To woo more tourists from India, Tourism Australia recently rolled out a multi-ad campaign featuring actress Parineeti Chopra. Conceptualised by BBDO Sydney, the campaign looks to address some popular misconceptions about Australia and highlights its many tourist attractions. So, what are these misconceptions? Well, 78 per cent of Indians think Australia is a daytime destination; 84 per cent think the best way to see Australia is on foot; 86 per cent think Australia is all about cute, furry animals; 81 per cent think Australia is all about its cities; and 81 per cent think Australia is all about its amazing beaches.
Frankly, these misconceptions don’t really sound so very challenging or overwhelming or negative. Nevertheless, Tourism Australia uses these research feedbacks to get Parineeti Chopra to ‘UnDiscover’ Australia. So, the not-so-young actress revels in Australian nightlife in Sydney, Gold Coast and Uluru in the Northern Territory and concludes that “There’s Nothing Like Australia”.
Similarly, to dispel the misconception about Australia being best seen on foot, Parineeti self-drives in Gold Coast, hops on to a Sea World helicopter and also sails tall ships in Sydney Harbour. Parineeti also gets to hug dolphins at the Great Barrier Reef in Queensland and wander around picturesque beaches and nature reserves in Uluru, Whitehaven and Yarra Valley. To UnDiscover art, history and sporting culture, the Indian actress gets to meander around Melbourne’s Lane Ways and even ends up on a touristy trip to the Melbourne Cricket Ground in Victoria.
I am sure Parineeti Chopra really loved shooting this campaign. So much to see, so much (or so little) to do. But the campaign itself leaves you with no new reason to explore Down Under. The narrative and the imagery is nothing new. It is an unimaginative amalgam of images that could have been shot just about anywhere in the world. Parineeti sleep-walks through the commercials. A lot of time, money and effort got completely wasted on poor ideation, poor creative rendition and very very poor story telling.
India is the eighth largest inbound tourist market for Australia with 335,100 tourists visiting the country in the last year. I am sure there is opportunity to do much much better. But Australia will need a better brand ambassador and a more compelling ad campaign to woo perhaps a million Indians this year. Till then, the kangaroos have to just wait.
Another campaign that has recently used (or misused) celebrities is Cars24, who advises that “Car bechni ho, toh Cars24”. The campaign features Mandira Bedi and Nawazuddin Siddiqui. The TVC with Siddiqui shows him looking to sell his first car. His neighbor suggests that he gifts the car to him, as he doesn’t need the money anymore. Siddiqui turns down that meaningful advice and goes to Cars24, to get the price his car deserves.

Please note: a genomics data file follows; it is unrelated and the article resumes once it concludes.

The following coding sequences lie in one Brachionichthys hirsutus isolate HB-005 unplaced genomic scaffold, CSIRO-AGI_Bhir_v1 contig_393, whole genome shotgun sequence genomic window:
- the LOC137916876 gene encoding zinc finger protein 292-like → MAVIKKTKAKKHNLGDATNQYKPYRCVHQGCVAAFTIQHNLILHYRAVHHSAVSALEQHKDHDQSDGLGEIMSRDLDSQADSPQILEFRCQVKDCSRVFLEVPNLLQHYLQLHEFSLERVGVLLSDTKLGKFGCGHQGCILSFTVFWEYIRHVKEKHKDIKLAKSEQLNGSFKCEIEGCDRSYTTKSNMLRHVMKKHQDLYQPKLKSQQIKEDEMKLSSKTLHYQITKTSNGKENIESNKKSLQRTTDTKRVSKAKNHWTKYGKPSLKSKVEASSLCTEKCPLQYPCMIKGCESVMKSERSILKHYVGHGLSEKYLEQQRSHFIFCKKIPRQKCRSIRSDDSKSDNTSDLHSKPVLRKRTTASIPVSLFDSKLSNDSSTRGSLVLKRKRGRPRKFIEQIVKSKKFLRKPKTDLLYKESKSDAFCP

The second film features Bedi talking of the time when she was harassed endlessly by all kinds of pesky calls at all times of the day, inquiring about the car she’d listed online. A friend suggests Cars24 and Bedi loves the Cars24 experience. Frankly, both commercials are very matter-of-fact. Problem-solution. Nothing wrong with that. But I have really not understood why Cars24 needed an endorsement from either Nawaz or Mandira. If memory serves me right, this used-car brand used to have Boman Irani as its endorser till very recently. I suppose he was no longer felt to be useful to the brand. Wonder why.
I mostimes do not understand the never-ending appetite of brands for celebrities. Somehow the logic runs that an ad with a celebrity is better than an ad without a celebrity. Unfortunately, very little thought seems to be expended on why the celebrity is needed; which celebrity will have credibility; which celebrity will add value to the brand and the communication; and finally what exactly should the celebrity be used to communicate about the brand or the proposition.
Celebrities are supposed to stimulate ‘emulative action’, which really means that I would, as a consumer, do what the celebrity is shown doing in the ad. The prime requisite for this to happen is that I must first want to ‘emulate’ the celebrity as a possible role model. Honestly, neither Parineeti for Australia and Mandira for Cars24 quite make the cut.
(Dr Sandeep Goyal is an advertising veteran.)